If you are looking for a government job within the accounting or finance industry, then you may be considering becoming a tax examiner. Within all levels of government, tax examiners are hired to ensure individuals and business are paying the taxes they owe and are properly filing their tax returns in an accurate manner. In addition to checking taxpayers’ math to determine the factual basis for claims and refunds, tax examiners ensure that all personal information matches records as well. As a result, tax examiners must have strong analytical, computer, interpersonal, and organizational skills to verify the accuracy of each entry on tax returns. In order to determine whether this is the right career path for you, read on to receive a full job description for tax examiners.
What Tax Examiners Do
On the typical work day, tax examiners can be found reviewing filed tax returns, contacting taxpayers to address problems, conducting audits or investigations of income tax returns to verify data, evaluating financial information to tax regulations, keeping detailed records of their cases, and notifying taxpayers of overpayment or underpayment when needed. Unlike revenue agents who are responsible for handling more complex tax returns for large corporations, tax examiners generally deal with the simplest tax returns filed by individuals or small businesses. At the entry level, tax examiners may also be tasked with clerical duties, including entering data on tax returns into computer systems.
Where Tax Examiners Work
As of May 2012, there were an estimated 69,500 jobs for tax examiners and revenue agents around the United States alone. While the highest percentage (46 percent) of these professionals was employed through the federal government, tax examiners were also working for state and local government agencies. Many tax examiners decide to apply their accounting expertise for the Internal Revenue Service (IRS), which offers full-time, seasonal, and part-time job opportunities in various cities around the nation. Most work primarily in an office setting to review tax returns and correspond with taxpayers about missing or inaccurate information. Tax examiners may also be employed to spend most of their time traveling to taxpayers’ homes or business places in order to conduct field audits.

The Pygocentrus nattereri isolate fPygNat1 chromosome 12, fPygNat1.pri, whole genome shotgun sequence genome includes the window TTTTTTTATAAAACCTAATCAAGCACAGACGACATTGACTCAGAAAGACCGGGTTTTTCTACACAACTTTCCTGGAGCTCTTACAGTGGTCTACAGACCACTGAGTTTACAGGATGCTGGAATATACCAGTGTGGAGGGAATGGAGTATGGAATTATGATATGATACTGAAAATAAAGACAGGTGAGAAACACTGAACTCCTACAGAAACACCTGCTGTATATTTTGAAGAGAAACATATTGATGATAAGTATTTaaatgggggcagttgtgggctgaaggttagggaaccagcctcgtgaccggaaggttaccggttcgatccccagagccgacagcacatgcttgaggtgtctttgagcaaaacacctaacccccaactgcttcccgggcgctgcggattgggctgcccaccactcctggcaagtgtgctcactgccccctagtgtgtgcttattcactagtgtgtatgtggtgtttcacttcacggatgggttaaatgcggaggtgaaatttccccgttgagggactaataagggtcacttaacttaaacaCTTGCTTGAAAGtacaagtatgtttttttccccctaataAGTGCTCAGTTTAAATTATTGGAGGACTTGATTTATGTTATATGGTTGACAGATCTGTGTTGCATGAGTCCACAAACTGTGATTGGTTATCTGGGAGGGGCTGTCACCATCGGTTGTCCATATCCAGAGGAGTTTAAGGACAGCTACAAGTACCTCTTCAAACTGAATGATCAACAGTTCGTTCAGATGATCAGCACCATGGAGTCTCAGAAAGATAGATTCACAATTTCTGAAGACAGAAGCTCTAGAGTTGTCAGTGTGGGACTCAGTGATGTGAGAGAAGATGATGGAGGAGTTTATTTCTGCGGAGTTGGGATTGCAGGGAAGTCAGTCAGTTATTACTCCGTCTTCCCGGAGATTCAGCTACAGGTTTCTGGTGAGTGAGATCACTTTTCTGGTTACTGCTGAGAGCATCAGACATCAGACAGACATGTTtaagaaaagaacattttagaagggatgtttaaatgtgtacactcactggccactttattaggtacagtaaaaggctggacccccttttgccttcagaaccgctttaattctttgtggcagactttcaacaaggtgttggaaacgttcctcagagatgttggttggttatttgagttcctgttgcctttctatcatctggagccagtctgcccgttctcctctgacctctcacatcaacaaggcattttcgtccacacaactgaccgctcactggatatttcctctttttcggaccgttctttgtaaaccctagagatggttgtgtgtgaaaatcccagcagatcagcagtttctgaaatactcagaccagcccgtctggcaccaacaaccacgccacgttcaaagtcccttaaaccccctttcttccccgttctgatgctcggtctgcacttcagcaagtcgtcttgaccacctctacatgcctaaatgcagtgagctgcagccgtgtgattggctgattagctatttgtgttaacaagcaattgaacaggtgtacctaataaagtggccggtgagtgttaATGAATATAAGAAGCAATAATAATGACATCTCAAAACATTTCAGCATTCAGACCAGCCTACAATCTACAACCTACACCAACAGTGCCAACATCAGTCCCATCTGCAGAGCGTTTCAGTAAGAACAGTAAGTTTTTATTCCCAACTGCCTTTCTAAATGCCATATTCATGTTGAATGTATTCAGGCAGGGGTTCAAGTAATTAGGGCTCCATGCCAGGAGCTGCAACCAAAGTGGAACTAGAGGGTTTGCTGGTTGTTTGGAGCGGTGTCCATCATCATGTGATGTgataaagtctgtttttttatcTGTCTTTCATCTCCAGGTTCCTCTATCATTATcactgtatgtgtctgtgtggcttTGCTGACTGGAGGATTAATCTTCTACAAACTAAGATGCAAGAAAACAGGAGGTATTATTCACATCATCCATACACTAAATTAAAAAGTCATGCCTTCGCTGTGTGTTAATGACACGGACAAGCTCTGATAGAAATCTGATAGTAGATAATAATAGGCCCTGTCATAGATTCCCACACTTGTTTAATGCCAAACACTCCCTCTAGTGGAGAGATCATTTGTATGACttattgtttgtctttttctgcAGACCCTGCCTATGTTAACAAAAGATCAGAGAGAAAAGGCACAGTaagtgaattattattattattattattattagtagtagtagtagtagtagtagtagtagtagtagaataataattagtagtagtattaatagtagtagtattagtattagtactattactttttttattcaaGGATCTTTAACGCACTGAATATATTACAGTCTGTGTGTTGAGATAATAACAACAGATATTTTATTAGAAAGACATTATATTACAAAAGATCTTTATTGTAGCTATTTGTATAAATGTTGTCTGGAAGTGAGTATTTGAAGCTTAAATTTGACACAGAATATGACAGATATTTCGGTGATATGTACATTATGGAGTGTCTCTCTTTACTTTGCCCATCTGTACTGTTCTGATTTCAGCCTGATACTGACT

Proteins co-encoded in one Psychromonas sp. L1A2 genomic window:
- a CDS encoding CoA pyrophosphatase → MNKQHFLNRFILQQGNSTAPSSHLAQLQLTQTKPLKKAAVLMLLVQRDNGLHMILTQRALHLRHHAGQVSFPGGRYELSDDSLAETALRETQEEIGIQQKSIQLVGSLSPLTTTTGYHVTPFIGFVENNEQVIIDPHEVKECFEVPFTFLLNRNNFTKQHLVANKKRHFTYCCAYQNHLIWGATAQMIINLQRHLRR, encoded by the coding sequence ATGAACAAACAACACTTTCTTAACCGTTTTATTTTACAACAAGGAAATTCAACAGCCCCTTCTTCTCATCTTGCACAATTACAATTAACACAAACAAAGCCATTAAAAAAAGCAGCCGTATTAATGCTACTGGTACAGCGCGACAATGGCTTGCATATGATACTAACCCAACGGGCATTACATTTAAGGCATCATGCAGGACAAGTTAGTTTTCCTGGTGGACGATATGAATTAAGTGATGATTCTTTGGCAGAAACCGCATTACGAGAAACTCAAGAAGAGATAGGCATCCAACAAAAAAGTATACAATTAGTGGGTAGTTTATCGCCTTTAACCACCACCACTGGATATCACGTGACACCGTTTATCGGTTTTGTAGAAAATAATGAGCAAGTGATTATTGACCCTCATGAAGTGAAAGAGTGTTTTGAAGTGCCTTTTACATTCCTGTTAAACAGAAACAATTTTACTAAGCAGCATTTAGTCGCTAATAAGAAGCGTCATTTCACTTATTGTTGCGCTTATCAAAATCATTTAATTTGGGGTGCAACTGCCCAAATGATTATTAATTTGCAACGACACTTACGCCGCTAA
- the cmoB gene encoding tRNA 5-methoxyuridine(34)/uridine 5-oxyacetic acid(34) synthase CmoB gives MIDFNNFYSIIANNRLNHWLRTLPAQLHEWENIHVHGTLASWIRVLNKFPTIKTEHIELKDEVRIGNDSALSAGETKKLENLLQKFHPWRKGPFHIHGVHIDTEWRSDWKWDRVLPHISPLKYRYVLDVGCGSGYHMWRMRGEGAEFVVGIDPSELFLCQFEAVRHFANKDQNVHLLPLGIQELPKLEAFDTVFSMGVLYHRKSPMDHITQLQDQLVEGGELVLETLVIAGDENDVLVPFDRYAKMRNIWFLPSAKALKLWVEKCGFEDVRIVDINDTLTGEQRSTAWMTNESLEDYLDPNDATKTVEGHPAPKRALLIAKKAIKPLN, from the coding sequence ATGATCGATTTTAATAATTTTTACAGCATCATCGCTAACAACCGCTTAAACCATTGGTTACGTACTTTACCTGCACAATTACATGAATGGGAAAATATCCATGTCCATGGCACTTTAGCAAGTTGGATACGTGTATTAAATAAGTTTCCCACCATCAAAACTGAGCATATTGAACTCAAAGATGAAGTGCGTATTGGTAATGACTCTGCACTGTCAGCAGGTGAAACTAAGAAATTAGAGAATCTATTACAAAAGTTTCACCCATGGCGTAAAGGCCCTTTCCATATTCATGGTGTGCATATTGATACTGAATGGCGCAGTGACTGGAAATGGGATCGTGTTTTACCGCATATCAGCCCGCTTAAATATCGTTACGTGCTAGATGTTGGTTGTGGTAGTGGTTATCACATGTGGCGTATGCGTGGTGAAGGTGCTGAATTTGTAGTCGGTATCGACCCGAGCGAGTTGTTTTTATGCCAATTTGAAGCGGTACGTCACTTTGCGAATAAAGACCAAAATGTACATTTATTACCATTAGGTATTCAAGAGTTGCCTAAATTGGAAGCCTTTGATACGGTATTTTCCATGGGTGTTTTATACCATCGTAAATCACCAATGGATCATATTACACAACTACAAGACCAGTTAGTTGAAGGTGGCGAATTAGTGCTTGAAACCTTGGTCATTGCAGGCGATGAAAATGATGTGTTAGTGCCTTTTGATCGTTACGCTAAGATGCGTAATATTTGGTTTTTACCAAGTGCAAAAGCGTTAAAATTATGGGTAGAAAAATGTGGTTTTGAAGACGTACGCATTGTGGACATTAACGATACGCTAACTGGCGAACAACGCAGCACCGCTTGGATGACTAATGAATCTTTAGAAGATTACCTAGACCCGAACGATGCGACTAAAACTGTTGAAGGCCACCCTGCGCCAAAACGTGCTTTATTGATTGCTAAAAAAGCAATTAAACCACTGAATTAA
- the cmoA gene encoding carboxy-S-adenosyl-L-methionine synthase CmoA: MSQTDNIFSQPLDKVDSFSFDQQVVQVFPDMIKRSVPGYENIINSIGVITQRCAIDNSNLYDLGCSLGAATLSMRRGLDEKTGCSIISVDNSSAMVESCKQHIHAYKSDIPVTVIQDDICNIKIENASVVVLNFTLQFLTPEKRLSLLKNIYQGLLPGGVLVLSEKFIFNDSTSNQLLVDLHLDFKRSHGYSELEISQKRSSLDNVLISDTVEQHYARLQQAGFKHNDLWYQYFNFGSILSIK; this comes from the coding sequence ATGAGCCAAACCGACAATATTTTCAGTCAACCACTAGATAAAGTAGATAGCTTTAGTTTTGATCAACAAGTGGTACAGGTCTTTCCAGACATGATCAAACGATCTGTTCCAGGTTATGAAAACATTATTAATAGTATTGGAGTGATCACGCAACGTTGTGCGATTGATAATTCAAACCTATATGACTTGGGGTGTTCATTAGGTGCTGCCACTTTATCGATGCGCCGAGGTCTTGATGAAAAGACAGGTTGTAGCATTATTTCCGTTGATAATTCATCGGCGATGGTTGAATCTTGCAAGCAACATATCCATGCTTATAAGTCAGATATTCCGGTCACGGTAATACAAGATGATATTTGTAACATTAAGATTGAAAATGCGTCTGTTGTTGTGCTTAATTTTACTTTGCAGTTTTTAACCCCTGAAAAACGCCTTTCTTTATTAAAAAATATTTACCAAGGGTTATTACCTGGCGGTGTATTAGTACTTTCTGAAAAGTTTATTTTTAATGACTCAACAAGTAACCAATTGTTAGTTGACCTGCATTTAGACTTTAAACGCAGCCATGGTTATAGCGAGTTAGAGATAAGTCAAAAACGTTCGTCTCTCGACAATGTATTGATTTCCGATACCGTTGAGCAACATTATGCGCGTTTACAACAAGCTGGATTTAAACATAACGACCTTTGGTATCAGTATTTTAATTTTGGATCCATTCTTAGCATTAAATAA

How to Become a Tax Examiner
In order to become successful in the taxation field, it is typically required that examiners have at least a bachelor’s degree in accounting or a closely related discipline. In some cases, a combination of relevant education at the associate’s degree level and specialized work experience in accounting, auditing, or taxation will qualify individuals at the state or local levels. For the Internal Revenue Service (IRS), new tax examiners are required to have an accredited bachelor’s degree or one year of full-time specialized accounting experience. Once hired, most tax examiners will receive formal on-the-job training that may last from one month to one year to fully understand tax code and enforcement procedures.
According to the Bureau of Labor Statistics, employment of tax examiners and revenue agents is projected to decline by seven percent, thus cutting approximately 3,700 jobs before 2031. Despite budget reductions causing a decrease in hiring for government agencies, job cuts for tax examiners will be less severe than those in many other occupations concentrated in government. If you choose to become a tax examiner, you will likely have the best job prospects in reviewing filed tax returns for local and state governments.